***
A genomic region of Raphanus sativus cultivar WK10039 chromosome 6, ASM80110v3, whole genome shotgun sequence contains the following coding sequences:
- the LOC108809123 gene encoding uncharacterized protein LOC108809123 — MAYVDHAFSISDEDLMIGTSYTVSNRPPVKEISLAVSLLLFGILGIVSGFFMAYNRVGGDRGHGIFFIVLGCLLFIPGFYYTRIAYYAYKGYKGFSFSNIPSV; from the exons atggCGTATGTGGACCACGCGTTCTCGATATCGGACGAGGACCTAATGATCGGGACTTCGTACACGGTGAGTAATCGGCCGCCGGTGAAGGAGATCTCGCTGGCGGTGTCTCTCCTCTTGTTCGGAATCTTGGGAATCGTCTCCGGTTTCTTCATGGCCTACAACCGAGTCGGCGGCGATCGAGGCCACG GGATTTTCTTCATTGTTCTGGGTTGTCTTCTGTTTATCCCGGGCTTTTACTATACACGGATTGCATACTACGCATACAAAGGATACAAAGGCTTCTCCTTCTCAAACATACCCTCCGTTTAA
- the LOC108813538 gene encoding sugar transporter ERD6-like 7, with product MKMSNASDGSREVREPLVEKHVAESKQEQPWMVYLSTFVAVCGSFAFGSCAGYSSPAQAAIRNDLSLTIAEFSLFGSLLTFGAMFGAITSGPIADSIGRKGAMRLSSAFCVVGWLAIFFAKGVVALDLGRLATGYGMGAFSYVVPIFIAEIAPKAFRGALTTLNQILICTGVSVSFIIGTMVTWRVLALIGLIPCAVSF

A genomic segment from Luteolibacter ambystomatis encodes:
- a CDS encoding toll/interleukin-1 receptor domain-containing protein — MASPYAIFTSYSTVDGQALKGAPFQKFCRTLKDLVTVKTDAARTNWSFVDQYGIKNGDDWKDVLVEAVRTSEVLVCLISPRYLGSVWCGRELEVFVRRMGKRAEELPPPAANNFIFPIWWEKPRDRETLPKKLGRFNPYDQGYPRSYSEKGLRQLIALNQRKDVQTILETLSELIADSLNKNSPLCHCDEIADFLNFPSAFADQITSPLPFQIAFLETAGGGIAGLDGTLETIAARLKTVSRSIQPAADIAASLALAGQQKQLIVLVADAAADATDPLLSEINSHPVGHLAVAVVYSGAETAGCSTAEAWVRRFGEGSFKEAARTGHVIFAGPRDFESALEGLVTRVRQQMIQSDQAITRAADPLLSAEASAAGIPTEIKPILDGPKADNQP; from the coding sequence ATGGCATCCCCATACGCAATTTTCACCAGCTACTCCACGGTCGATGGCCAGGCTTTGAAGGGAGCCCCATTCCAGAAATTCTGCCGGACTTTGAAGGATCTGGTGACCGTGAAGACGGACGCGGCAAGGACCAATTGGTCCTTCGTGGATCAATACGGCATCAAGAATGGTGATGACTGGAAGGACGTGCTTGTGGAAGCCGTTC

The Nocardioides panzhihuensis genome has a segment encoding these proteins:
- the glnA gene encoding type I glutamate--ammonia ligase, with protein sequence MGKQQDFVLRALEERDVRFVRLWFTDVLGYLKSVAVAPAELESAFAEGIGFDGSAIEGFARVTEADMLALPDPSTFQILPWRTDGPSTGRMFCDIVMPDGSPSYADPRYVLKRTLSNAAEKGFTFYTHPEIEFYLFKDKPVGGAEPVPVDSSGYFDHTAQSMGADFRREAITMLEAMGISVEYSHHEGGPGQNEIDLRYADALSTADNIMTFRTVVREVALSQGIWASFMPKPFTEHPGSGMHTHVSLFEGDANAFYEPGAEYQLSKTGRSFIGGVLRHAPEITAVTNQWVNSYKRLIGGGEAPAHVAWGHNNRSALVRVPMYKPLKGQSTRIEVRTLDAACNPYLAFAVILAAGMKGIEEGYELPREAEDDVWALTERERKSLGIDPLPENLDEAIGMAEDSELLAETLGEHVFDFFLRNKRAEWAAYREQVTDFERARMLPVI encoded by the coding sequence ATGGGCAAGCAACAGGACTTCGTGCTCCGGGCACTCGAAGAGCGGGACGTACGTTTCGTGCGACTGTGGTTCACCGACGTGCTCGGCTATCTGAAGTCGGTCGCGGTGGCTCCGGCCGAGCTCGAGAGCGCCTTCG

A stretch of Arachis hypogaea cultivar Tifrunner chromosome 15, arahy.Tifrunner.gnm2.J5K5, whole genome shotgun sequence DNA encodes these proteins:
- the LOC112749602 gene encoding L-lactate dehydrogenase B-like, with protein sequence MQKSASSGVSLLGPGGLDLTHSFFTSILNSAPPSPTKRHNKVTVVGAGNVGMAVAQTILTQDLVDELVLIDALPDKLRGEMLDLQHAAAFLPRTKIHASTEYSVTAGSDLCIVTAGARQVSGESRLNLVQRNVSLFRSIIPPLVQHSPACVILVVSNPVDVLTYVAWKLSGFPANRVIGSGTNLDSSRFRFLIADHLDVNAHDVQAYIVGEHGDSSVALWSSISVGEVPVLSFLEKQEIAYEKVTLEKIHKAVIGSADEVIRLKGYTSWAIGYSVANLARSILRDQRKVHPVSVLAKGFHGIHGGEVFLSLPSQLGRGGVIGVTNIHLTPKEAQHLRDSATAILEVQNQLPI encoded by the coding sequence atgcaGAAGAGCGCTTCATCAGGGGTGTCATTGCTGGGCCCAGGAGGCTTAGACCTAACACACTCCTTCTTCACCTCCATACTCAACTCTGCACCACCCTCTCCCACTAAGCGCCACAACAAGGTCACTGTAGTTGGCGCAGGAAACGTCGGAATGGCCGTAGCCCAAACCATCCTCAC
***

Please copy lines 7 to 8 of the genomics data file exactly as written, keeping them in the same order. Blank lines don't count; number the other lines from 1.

- the glnA gene encoding type I glutamate--ammonia ligase, with protein sequence MGKQQDFVLRALEERDVRFVRLWFTDVLGYLKSVAVAPAELESAFAEGIGFDGSAIEGFARVTEADMLALPDPSTFQILPWRTDGPSTGRMFCDIVMPDGSPSYADPRYVLKRTLSNAAEKGFTFYTHPEIEFYLFKDKPVGGAEPVPVDSSGYFDHTAQSMGADFRREAITMLEAMGISVEYSHHEGGPGQNEIDLRYADALSTADNIMTFRTVVREVALSQGIWASFMPKPFTEHPGSGMHTHVSLFEGDANAFYEPGAEYQLSKTGRSFIGGVLRHAPEITAVTNQWVNSYKRLIGGGEAPAHVAWGHNNRSALVRVPMYKPLKGQSTRIEVRTLDAACNPYLAFAVILAAGMKGIEEGYELPREAEDDVWALTERERKSLGIDPLPENLDEAIGMAEDSELLAETLGEHVFDFFLRNKRAEWAAYREQVTDFERARMLPVI encoded by the coding sequence ATGGGCAAGCAACAGGACTTCGTGCTCCGGGCACTCGAAGAGCGGGACGTACGTTTCGTGCGACTGTGGTTCACCGACGTGCTCGGCTATCTGAAGTCGGTCGCGGTGGCTCCGGCCGAGCTCGAGAGCGCCTTCG

A stretch of Arachis hypogaea cultivar Tifrunner chromosome 15, arahy.Tifrunner.gnm2.J5K5, whole genome shotgun sequence DNA encodes these proteins: